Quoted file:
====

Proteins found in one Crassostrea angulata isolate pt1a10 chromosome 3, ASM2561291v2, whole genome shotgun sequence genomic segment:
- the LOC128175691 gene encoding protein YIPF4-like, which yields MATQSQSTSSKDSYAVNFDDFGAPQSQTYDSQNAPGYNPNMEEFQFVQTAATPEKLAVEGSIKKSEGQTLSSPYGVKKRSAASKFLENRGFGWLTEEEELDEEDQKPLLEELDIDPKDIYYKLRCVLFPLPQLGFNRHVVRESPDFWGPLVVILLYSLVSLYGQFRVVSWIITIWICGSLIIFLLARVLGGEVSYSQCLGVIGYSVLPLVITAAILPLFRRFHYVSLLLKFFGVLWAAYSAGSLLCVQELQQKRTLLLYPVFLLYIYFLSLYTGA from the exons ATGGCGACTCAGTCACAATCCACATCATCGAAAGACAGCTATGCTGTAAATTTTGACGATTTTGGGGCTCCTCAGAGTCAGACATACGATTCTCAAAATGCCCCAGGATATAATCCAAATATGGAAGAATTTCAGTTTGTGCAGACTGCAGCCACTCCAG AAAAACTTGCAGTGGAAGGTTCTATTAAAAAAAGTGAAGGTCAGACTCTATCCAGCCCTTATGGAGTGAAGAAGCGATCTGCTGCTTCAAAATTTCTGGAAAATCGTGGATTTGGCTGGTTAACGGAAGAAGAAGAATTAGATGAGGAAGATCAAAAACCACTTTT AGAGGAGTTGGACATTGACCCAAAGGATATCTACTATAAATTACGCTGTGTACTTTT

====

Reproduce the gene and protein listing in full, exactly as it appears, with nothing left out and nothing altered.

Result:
Proteins found in one Crassostrea angulata isolate pt1a10 chromosome 3, ASM2561291v2, whole genome shotgun sequence genomic segment:
- the LOC128175691 gene encoding protein YIPF4-like, which yields MATQSQSTSSKDSYAVNFDDFGAPQSQTYDSQNAPGYNPNMEEFQFVQTAATPEKLAVEGSIKKSEGQTLSSPYGVKKRSAASKFLENRGFGWLTEEEELDEEDQKPLLEELDIDPKDIYYKLRCVLFPLPQLGFNRHVVRESPDFWGPLVVILLYSLVSLYGQFRVVSWIITIWICGSLIIFLLARVLGGEVSYSQCLGVIGYSVLPLVITAAILPLFRRFHYVSLLLKFFGVLWAAYSAGSLLCVQELQQKRTLLLYPVFLLYIYFLSLYTGA from the exons ATGGCGACTCAGTCACAATCCACATCATCGAAAGACAGCTATGCTGTAAATTTTGACGATTTTGGGGCTCCTCAGAGTCAGACATACGATTCTCAAAATGCCCCAGGATATAATCCAAATATGGAAGAATTTCAGTTTGTGCAGACTGCAGCCACTCCAG AAAAACTTGCAGTGGAAGGTTCTATTAAAAAAAGTGAAGGTCAGACTCTATCCAGCCCTTATGGAGTGAAGAAGCGATCTGCTGCTTCAAAATTTCTGGAAAATCGTGGATTTGGCTGGTTAACGGAAGAAGAAGAATTAGATGAGGAAGATCAAAAACCACTTTT AGAGGAGTTGGACATTGACCCAAAGGATATCTACTATAAATTACGCTGTGTACTTTT